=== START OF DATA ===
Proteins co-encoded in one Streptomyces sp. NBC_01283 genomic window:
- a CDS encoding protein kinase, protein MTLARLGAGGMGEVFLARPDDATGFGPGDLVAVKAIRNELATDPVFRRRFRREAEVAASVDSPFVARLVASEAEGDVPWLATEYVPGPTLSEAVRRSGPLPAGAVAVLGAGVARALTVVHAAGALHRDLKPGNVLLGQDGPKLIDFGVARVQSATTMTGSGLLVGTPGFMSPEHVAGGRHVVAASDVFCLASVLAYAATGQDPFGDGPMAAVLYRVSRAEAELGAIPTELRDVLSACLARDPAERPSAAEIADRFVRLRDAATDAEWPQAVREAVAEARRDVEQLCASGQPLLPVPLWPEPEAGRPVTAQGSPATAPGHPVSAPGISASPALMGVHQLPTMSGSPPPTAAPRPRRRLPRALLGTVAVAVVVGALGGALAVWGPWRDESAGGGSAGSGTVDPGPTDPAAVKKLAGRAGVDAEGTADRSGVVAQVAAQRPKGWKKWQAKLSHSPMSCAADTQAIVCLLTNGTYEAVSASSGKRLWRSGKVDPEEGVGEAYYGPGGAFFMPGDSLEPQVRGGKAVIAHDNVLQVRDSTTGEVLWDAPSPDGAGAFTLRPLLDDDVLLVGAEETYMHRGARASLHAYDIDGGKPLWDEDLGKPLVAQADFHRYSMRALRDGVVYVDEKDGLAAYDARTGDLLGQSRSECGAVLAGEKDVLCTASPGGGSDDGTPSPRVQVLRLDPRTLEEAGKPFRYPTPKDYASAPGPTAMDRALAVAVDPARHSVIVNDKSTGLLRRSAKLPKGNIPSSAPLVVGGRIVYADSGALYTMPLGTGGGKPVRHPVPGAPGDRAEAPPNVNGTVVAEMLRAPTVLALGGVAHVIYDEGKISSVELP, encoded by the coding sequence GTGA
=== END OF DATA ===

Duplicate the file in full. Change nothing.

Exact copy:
Proteins co-encoded in one Streptomyces sp. NBC_01283 genomic window:
- a CDS encoding protein kinase, protein MTLARLGAGGMGEVFLARPDDATGFGPGDLVAVKAIRNELATDPVFRRRFRREAEVAASVDSPFVARLVASEAEGDVPWLATEYVPGPTLSEAVRRSGPLPAGAVAVLGAGVARALTVVHAAGALHRDLKPGNVLLGQDGPKLIDFGVARVQSATTMTGSGLLVGTPGFMSPEHVAGGRHVVAASDVFCLASVLAYAATGQDPFGDGPMAAVLYRVSRAEAELGAIPTELRDVLSACLARDPAERPSAAEIADRFVRLRDAATDAEWPQAVREAVAEARRDVEQLCASGQPLLPVPLWPEPEAGRPVTAQGSPATAPGHPVSAPGISASPALMGVHQLPTMSGSPPPTAAPRPRRRLPRALLGTVAVAVVVGALGGALAVWGPWRDESAGGGSAGSGTVDPGPTDPAAVKKLAGRAGVDAEGTADRSGVVAQVAAQRPKGWKKWQAKLSHSPMSCAADTQAIVCLLTNGTYEAVSASSGKRLWRSGKVDPEEGVGEAYYGPGGAFFMPGDSLEPQVRGGKAVIAHDNVLQVRDSTTGEVLWDAPSPDGAGAFTLRPLLDDDVLLVGAEETYMHRGARASLHAYDIDGGKPLWDEDLGKPLVAQADFHRYSMRALRDGVVYVDEKDGLAAYDARTGDLLGQSRSECGAVLAGEKDVLCTASPGGGSDDGTPSPRVQVLRLDPRTLEEAGKPFRYPTPKDYASAPGPTAMDRALAVAVDPARHSVIVNDKSTGLLRRSAKLPKGNIPSSAPLVVGGRIVYADSGALYTMPLGTGGGKPVRHPVPGAPGDRAEAPPNVNGTVVAEMLRAPTVLALGGVAHVIYDEGKISSVELP, encoded by the coding sequence GTGA